Tetiana Bezruk, a freelance journalist from Kyiv, used to spend her Sundays checking the court schedule for potential stories. She was a reporter on high-profile anti-corruption cases for Ukrainian and international media, including the investigation into crimes committed against protesters by police during Ukraine’s 2014 Euromaidan revolution. However, since Russia’s full-scale invasion began in February 2022, Bezruk has not been to court. Instead, she has become a war reporter. “I decided to cover this war because it is in every aspect of my life,” she told Al Jazeera.
The past year has been an education in front-line reporting for Bezruk, including working from Kharkiv, Dnipro, and Kherson, where she witnessed heavy shelling. “Never in all my assignments have I been so scared physically,” she said. In December, Kherson oblast was liberated, and Bezruk spent time with survivors of the Russian occupation. “I counted three or four buildings in the village that weren’t destroyed or had their roofs intact,” she said. “These trips hurt me a lot.”
Practical and safety considerations have been learned on the job, such as paying attention to exit routes and having access to a car – crucial for extracting yourself from the front line if something goes wrong. With its Kyiv office affected by missile attacks on the city, staff at business publication Liga also became war reporters overnight. The title focused only on war reporting for several months after the full-scale Russian invasion. “We didn’t have experience covering the war or any special training [at the beginning],” says Yulia Bankova, Liga’s editor-in-chief.
For Ukrainian journalists with little or no war reporting experience, safety and security are of paramount importance. According to Ukraine’s Institute of Mass Information, 45 Ukrainian media workers have been killed as a result of the full-scale invasion by Russia, and 21 journalists working in Ukraine have been captured and kidnapped by Russian forces.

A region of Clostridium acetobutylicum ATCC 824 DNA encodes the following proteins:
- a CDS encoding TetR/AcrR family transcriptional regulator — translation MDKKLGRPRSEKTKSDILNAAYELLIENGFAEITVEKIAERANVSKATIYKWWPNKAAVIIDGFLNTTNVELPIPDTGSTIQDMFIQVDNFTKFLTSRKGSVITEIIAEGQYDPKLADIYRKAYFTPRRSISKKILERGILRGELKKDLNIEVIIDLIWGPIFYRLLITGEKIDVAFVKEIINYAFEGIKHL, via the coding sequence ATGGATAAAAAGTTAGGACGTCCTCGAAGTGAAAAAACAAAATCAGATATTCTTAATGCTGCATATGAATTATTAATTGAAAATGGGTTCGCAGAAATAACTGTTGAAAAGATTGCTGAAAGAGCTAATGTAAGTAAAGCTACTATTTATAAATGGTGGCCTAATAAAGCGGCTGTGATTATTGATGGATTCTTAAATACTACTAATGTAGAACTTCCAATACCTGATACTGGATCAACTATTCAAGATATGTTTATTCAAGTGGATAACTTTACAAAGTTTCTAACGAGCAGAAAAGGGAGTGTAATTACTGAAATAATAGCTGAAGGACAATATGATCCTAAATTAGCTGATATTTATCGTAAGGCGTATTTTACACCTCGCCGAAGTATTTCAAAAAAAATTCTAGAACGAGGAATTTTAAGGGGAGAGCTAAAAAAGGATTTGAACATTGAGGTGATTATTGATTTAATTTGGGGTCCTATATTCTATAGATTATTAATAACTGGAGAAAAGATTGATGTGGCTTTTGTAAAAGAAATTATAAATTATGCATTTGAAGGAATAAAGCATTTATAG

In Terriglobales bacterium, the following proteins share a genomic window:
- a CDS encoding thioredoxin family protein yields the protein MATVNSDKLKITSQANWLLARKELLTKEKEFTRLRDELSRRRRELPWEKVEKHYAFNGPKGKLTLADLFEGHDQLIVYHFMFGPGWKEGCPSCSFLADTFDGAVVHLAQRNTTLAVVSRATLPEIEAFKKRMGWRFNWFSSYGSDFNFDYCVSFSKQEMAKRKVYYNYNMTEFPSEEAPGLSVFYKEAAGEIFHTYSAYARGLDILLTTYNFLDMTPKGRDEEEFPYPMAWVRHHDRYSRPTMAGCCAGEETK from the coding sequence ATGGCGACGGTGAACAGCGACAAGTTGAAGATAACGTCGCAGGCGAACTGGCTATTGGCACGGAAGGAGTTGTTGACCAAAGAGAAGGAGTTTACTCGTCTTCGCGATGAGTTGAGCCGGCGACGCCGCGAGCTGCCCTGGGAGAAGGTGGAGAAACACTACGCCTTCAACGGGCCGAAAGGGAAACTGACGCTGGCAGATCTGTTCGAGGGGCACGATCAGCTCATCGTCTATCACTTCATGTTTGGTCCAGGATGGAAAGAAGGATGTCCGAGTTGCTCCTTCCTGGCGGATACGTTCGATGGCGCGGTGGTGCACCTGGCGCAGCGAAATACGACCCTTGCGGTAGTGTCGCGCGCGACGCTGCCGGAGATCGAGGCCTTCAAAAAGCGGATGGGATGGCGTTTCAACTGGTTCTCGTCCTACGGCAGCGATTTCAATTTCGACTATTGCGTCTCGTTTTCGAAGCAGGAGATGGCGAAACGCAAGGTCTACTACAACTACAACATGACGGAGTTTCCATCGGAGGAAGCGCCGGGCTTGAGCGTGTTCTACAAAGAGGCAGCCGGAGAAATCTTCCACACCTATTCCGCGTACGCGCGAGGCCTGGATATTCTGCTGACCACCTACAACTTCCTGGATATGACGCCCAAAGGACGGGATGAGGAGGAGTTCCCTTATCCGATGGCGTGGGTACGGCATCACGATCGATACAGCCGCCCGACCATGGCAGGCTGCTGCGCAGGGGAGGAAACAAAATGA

Internews, a non-profit founded in San Francisco that supports international, independent media, was initially focused on the immediate safety needs of journalists, such as relocating reporters from areas that had suddenly become a front line. With its Ukrainian partners, Internews brought about 250 flak jackets and helmets as well as 550 tactical first aid kits into the country. A year later, its work now includes replacing lost or damaged equipment and providing power banks and solar power batteries to help sustain media operations during power outages caused by Russian attacks on electricity and power stations. It has also received requests for satellite internet to help newsrooms stay online.
Independent investigative and culture outlet Zaborona has moved its Kyiv office to a smaller space, so 10 to 12 team members have better access to electricity. Editor-in-chief Katerina Sergatskova co-founded the 2402 Fund to provide safety and communication equipment and safety, security, and reporting training to Ukrainian journalists.
For many Ukrainian media, there is “a lack of realistic funding to operate” and report on a battlefield dominated by “surveillance, reconnaissance, and intelligence,” an international media safety expert who requested anonymity, who has worked in Ukraine for many years, told Al Jazeera. And according to Gillian McCormack, who leads the Internews team in Ukraine, “A year on, you are also looking at high levels of burnout and stress.”
At the same time, in a country dominated by state-run news channels and TV channels owned by oligarchs, Ukraine’s independent media have experienced operating under pressure while holding the powerful to account. With business models devastated by war and a workforce thinned by safety concerns or as journalists enlist, experts are concerned about the future of the sector.
“During the war, it’s even more important [to have independent media] because Ukraine has a reputation for being corrupt,” said Bankova. “Only the Ukrainian media can cover this corruption.” The Ukrainian media market has also lost “quality journalists” to international media covering the war, said Bankova.
Despite operational challenges, threats to physical and mental safety, and Russia’s alleged targeting of journalists and independent media, Ukraine’s journalists keep going. “People say they don’t see the sense in being a journalist any more. I’ve never had these thoughts,” said Sergatskova. “A journalist is one of the most important figures in the war because we can show what is happening. Russia doesn’t want us to see the atrocities it commits. That’s why it’s so important we continue. We have to record it.”